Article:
VAT Explained

20 10 2009

Value Added Tax is levied on most business transactions, goods and some services. VAT does not apply to services such as insurance, training, loans and some types of education; these are considered ‘exempt’.

There are currently 3 different types of VAT in Great Britain – 17.5%, the ‘reduced’ 5% rate, and the ‘zero’ rate, which, guess what, is 0%.

If you either own a business, or work for yourself, you will have to register for VAT if your taxable turnover reaches £67,000, if you take over a business as a going concern, or if you purchase goods from anywhere else in the EU.

Good and services that are liable to VAT are known as ‘taxable supplies’. The amount you will owe to Revenue and Customs is the different between your input and output tax. Input tax is the VAT charged by your suppliers, and your Output tax is the VAT you charge to your VAT registered customers. If your Input tax is more than your Output tax, then you may be entitled to a refund.

Is It Worth Registering??

If your taxable turnover is over £67,000, then you have to register for VAT. If you do not, then you will be liable for a fine. If your turnover is under £67,000, you may be eligible to apply for ‘voluntary registration’. There are both advantages and disadvantages to being VAT registered; an advantage would be increased credibility, whereas one of the disadvantages would be that you have to keep in-depth records of all VAT and submit the records regularly.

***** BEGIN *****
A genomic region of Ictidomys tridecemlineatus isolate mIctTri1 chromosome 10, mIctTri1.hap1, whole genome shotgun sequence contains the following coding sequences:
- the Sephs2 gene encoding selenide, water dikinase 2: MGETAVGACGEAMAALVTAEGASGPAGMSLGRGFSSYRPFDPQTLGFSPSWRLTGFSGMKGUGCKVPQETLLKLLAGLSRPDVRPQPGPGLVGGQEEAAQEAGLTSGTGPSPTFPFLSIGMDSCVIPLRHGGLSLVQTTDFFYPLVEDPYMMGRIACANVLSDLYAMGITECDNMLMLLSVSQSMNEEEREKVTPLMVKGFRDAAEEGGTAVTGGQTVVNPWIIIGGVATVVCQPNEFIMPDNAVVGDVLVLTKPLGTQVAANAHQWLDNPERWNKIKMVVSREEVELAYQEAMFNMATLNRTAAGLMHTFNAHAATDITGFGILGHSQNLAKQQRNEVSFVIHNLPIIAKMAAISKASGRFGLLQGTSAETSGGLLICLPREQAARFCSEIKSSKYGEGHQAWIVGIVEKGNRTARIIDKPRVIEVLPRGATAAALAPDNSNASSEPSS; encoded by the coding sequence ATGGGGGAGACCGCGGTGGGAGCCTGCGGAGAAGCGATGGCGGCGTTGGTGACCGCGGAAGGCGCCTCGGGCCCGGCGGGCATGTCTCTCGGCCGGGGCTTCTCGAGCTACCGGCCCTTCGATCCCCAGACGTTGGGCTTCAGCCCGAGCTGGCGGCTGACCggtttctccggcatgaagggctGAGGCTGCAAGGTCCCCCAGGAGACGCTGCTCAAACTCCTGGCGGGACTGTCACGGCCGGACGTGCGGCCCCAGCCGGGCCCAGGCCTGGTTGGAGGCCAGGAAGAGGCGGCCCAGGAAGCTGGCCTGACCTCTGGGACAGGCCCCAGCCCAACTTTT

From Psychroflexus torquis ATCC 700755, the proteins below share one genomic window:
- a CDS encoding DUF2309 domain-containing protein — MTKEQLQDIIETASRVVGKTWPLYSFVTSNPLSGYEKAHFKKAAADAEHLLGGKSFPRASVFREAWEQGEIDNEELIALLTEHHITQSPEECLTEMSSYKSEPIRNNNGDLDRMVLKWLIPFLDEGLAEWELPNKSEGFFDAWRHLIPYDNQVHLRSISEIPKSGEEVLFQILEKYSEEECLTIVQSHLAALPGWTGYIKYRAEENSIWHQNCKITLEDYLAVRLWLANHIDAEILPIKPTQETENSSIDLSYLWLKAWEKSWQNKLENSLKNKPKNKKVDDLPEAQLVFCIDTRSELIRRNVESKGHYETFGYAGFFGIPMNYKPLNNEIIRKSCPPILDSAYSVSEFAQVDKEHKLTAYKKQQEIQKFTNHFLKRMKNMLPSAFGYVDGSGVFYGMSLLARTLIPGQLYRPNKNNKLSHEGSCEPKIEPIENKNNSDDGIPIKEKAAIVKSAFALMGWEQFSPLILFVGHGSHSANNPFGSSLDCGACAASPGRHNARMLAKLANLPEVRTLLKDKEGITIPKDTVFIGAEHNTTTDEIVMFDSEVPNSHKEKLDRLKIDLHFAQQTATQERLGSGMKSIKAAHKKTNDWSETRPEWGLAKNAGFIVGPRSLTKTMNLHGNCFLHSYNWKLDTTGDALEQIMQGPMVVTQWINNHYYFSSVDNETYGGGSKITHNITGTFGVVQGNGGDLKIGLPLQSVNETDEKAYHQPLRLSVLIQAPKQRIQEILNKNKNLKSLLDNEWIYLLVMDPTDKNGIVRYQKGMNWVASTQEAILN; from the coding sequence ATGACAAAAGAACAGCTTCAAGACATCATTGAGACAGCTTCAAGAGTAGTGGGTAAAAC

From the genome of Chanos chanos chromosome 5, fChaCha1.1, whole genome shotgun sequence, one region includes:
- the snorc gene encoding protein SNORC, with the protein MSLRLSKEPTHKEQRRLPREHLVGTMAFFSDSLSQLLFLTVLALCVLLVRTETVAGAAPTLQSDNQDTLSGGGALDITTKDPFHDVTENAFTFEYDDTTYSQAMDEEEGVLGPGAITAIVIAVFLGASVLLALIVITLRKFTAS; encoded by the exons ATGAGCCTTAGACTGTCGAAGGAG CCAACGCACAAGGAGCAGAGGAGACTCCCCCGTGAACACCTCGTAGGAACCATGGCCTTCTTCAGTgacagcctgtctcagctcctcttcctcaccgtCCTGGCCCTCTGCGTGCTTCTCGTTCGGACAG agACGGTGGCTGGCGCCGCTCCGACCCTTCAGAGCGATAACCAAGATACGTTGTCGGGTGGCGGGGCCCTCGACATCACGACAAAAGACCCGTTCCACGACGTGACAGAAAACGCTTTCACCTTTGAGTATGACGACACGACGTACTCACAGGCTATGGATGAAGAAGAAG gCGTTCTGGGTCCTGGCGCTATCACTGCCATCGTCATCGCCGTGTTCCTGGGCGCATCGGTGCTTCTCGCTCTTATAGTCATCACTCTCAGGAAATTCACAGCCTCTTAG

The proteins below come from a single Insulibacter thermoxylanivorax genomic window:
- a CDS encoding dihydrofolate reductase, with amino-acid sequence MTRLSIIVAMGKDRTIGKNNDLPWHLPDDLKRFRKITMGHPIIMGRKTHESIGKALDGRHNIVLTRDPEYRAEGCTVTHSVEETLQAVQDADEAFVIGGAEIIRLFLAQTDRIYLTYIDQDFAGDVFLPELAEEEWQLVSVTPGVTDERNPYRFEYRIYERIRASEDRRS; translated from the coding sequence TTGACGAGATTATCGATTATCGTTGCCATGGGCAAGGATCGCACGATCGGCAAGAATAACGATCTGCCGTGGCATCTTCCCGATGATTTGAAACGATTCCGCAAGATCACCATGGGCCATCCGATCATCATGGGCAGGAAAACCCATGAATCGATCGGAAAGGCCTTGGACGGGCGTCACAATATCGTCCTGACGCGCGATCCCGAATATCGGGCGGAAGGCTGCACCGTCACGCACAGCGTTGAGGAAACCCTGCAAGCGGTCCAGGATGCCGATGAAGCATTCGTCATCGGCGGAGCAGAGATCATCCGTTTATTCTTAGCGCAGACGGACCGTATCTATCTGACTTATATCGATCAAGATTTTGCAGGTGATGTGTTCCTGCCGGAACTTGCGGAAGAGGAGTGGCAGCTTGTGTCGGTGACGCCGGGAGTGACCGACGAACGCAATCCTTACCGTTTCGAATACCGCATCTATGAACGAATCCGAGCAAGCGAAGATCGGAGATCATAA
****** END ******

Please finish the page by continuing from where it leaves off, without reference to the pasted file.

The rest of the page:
For help with VAT, as well as PAYE, CGT, IHT, and any other Tax you can think of, check out the best Accountants in SussexTax Accountant

Make sure you’re aware of the new National Minimum Wage Rates for 2011 – they come into effect in October 2011.




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